A DOOR THAT WILL NOT CLOSE
International migration lies close to the center of global problems that now seize the attention of politicians and intellectuals across the world. Take just a few recent examples.
- Prime Ministers Tony Blair of the United Kingdom and Jose Mar'a Aznar of Spain proposed at last year's European Council meeting in Seville that the European Union withdraw aid from countries that did not take effective steps to stem the flow of illegal emigrants to the EU. Blair's outspoken minister for development, Clare Short, described the proposal as "morally repugnant" and it died amid a storm of other protests.
- Australia received severe condemnation worldwide last summer when a special envoy of the UN high commissioner for human rights exposed the deplorable conditions in detention camps that held Afghan, Iranian, Iraqi, and Palestinian asylum seekers who had landed in Australia.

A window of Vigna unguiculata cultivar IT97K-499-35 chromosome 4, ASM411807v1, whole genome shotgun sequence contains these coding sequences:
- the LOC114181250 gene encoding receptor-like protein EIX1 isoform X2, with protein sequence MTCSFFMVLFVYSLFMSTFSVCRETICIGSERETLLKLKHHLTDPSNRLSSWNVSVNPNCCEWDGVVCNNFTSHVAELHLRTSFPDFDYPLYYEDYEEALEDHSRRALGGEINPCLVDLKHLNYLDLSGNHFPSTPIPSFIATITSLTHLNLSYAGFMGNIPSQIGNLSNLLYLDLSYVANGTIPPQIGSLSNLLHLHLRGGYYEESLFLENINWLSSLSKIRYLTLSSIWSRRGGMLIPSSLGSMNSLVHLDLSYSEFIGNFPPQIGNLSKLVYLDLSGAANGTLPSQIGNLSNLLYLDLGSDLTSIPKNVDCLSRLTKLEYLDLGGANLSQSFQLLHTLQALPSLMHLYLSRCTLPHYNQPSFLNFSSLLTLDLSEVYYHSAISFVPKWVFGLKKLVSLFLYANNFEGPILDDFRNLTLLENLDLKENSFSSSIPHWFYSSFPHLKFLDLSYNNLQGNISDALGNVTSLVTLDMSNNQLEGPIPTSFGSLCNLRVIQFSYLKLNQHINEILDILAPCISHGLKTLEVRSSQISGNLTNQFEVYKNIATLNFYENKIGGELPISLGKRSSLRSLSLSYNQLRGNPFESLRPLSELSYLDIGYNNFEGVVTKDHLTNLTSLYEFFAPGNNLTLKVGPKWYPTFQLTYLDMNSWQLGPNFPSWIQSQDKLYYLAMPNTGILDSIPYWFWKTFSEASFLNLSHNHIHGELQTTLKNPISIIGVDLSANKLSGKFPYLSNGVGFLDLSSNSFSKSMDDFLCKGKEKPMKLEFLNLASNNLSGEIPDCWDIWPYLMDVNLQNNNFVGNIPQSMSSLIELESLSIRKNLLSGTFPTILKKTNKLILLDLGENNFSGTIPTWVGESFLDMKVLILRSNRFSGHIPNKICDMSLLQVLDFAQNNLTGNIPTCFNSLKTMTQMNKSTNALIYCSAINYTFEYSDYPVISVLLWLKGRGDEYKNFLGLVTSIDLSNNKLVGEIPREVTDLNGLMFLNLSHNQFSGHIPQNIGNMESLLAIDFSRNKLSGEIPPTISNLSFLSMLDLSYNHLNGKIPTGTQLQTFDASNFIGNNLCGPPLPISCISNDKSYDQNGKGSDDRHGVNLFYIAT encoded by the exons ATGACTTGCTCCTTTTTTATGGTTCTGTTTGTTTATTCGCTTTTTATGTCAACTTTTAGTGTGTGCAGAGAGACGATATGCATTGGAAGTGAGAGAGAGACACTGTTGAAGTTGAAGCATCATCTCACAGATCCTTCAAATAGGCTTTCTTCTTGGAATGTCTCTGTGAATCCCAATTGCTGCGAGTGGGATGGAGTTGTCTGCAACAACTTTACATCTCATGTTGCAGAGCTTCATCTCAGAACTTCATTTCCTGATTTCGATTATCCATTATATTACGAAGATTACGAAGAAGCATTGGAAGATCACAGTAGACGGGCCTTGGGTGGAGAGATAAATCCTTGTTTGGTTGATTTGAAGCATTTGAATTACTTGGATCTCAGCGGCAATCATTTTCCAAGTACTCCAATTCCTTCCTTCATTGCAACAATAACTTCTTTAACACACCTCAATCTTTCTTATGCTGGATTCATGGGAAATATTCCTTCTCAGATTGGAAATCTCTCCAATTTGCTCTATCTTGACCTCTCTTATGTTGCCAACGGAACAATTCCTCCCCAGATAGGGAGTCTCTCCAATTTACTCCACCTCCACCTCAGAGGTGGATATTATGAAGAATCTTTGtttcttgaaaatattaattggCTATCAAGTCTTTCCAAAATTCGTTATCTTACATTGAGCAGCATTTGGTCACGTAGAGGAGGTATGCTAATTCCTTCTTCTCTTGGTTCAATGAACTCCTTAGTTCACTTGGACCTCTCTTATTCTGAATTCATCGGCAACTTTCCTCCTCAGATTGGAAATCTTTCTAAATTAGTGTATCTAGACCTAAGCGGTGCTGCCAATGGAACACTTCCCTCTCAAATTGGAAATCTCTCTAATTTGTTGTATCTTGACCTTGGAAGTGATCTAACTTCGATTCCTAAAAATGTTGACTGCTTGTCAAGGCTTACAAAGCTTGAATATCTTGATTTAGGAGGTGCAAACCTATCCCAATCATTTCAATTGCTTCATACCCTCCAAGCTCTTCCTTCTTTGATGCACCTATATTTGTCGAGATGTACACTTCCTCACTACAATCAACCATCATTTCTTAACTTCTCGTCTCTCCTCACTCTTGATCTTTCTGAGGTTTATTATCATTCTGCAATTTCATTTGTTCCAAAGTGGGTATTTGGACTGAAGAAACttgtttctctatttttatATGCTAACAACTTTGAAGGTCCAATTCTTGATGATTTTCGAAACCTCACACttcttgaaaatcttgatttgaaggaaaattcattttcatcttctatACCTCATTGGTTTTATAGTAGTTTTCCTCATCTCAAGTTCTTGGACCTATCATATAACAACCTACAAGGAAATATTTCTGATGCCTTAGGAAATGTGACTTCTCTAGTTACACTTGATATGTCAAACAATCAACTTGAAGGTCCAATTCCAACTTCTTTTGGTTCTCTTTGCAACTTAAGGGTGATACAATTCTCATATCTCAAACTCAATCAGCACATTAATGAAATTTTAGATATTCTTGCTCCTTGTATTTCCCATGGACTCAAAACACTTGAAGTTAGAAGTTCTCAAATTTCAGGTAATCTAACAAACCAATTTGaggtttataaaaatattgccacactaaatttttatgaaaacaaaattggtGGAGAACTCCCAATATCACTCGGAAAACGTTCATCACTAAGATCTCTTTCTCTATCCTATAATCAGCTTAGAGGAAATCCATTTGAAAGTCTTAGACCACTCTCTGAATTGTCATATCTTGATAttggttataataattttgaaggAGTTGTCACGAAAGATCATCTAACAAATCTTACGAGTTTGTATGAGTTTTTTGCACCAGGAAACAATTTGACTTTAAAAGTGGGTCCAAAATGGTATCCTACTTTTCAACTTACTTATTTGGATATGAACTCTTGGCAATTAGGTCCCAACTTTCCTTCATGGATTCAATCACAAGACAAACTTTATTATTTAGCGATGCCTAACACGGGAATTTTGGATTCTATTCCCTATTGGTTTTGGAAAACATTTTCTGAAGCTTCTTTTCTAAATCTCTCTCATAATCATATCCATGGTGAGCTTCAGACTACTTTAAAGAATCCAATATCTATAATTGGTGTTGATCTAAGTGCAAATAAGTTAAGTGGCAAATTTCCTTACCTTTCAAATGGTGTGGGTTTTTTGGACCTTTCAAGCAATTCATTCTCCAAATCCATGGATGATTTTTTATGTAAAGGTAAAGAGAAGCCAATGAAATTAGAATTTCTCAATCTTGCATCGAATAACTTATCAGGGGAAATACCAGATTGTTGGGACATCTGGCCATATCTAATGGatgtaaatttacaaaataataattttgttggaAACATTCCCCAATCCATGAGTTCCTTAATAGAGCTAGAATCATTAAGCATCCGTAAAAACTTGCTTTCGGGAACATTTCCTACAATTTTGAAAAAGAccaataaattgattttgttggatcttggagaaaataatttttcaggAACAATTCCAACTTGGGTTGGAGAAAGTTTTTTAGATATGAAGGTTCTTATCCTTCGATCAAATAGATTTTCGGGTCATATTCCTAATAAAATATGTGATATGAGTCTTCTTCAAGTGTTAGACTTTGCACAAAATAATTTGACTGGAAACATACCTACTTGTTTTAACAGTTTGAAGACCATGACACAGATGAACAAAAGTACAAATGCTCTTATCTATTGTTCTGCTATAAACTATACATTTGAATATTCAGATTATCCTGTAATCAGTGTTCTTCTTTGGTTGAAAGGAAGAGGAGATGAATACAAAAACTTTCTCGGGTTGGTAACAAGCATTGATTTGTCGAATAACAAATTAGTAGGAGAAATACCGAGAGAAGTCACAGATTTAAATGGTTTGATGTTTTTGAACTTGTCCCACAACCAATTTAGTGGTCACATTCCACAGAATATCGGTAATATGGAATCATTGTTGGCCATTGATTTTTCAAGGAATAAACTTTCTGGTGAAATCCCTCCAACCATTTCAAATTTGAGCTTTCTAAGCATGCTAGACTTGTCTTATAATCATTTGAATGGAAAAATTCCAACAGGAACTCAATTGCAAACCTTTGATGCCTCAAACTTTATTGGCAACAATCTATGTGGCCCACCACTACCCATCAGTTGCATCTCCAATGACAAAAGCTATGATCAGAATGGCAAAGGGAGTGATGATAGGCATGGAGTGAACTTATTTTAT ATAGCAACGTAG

- Following the September 11 attacks in New York City and Washington, D.C., U.S. Attorney General John Ashcroft announced several new policies that rolled back protections enjoyed by immigrants. The American Civil Liberties Union (aclu) and Human Rights Watch fought back. So did Islamic and Arab ethnic organizations. These groups employed lawsuits, public dissent, and congressional lobbying to secure a reversal of the worst excesses.
- The Economist ran in just six weeks two major stories describing the growing outflow of skilled citizens from less developed countries to developed countries seeking to attract such immigrants. The "brain drain" of the 1960s is striking again with enhanced vigor.
These examples and numerous others do not just underline the importance of migration issues today. More important, they show governments attempting to stem migration only to be forced into retreat and accommodation by factors such as civil-society activism and the politics of ethnicity. Paradoxically, the ability to control migration has shrunk as the desire to do so has increased. The reality is that borders are beyond control and little can be done to really cut down on immigration. The societies of developed
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